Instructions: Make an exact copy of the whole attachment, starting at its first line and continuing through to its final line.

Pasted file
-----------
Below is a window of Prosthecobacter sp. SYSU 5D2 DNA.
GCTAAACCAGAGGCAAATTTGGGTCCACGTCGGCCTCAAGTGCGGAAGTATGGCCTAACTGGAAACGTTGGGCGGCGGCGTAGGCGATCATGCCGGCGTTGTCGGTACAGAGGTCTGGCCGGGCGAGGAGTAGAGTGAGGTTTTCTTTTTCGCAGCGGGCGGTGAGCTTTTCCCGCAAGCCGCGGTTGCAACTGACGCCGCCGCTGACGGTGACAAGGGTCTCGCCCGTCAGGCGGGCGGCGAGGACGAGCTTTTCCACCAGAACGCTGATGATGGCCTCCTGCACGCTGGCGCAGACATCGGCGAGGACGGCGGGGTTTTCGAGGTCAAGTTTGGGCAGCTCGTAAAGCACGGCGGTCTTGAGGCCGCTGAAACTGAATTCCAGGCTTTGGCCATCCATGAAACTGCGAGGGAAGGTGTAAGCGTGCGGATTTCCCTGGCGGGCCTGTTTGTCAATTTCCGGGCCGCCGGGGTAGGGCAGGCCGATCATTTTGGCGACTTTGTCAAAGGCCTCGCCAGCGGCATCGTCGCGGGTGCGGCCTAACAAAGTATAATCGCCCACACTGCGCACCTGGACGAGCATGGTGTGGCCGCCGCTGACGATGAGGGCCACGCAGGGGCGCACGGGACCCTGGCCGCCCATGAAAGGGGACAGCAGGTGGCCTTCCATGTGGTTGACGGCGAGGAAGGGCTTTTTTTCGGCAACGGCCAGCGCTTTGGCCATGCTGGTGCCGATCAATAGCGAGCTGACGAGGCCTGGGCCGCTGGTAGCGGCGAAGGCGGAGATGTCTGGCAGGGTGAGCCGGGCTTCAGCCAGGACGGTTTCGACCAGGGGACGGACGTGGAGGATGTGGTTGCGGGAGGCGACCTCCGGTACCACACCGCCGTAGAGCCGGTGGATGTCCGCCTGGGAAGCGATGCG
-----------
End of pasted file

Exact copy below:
Below is a window of Prosthecobacter sp. SYSU 5D2 DNA.
GCTAAACCAGAGGCAAATTTGGGTCCACGTCGGCCTCAAGTGCGGAAGTATGGCCTAACTGGAAACGTTGGGCGGCGGCGTAGGCGATCATGCCGGCGTTGTCGGTACAGAGGTCTGGCCGGGCGAGGAGTAGAGTGAGGTTTTCTTTTTCGCAGCGGGCGGTGAGCTTTTCCCGCAAGCCGCGGTTGCAACTGACGCCGCCGCTGACGGTGACAAGGGTCTCGCCCGTCAGGCGGGCGGCGAGGACGAGCTTTTCCACCAGAACGCTGATGATGGCCTCCTGCACGCTGGCGCAGACATCGGCGAGGACGGCGGGGTTTTCGAGGTCAAGTTTGGGCAGCTCGTAAAGCACGGCGGTCTTGAGGCCGCTGAAACTGAATTCCAGGCTTTGGCCATCCATGAAACTGCGAGGGAAGGTGTAAGCGTGCGGATTTCCCTGGCGGGCCTGTTTGTCAATTTCCGGGCCGCCGGGGTAGGGCAGGCCGATCATTTTGGCGACTTTGTCAAAGGCCTCGCCAGCGGCATCGTCGCGGGTGCGGCCTAACAAAGTATAATCGCCCACACTGCGCACCTGGACGAGCATGGTGTGGCCGCCGCTGACGATGAGGGCCACGCAGGGGCGCACGGGACCCTGGCCGCCCATGAAAGGGGACAGCAGGTGGCCTTCCATGTGGTTGACGGCGAGGAAGGGCTTTTTTTCGGCAACGGCCAGCGCTTTGGCCATGCTGGTGCCGATCAATAGCGAGCTGACGAGGCCTGGGCCGCTGGTAGCGGCGAAGGCGGAGATGTCTGGCAGGGTGAGCCGGGCTTCAGCCAGGACGGTTTCGACCAGGGGACGGACGTGGAGGATGTGGTTGCGGGAGGCGACCTCCGGTACCACACCGCCGTAGAGCCGGTGGATGTCCGCCTGGGAAGCGATGCG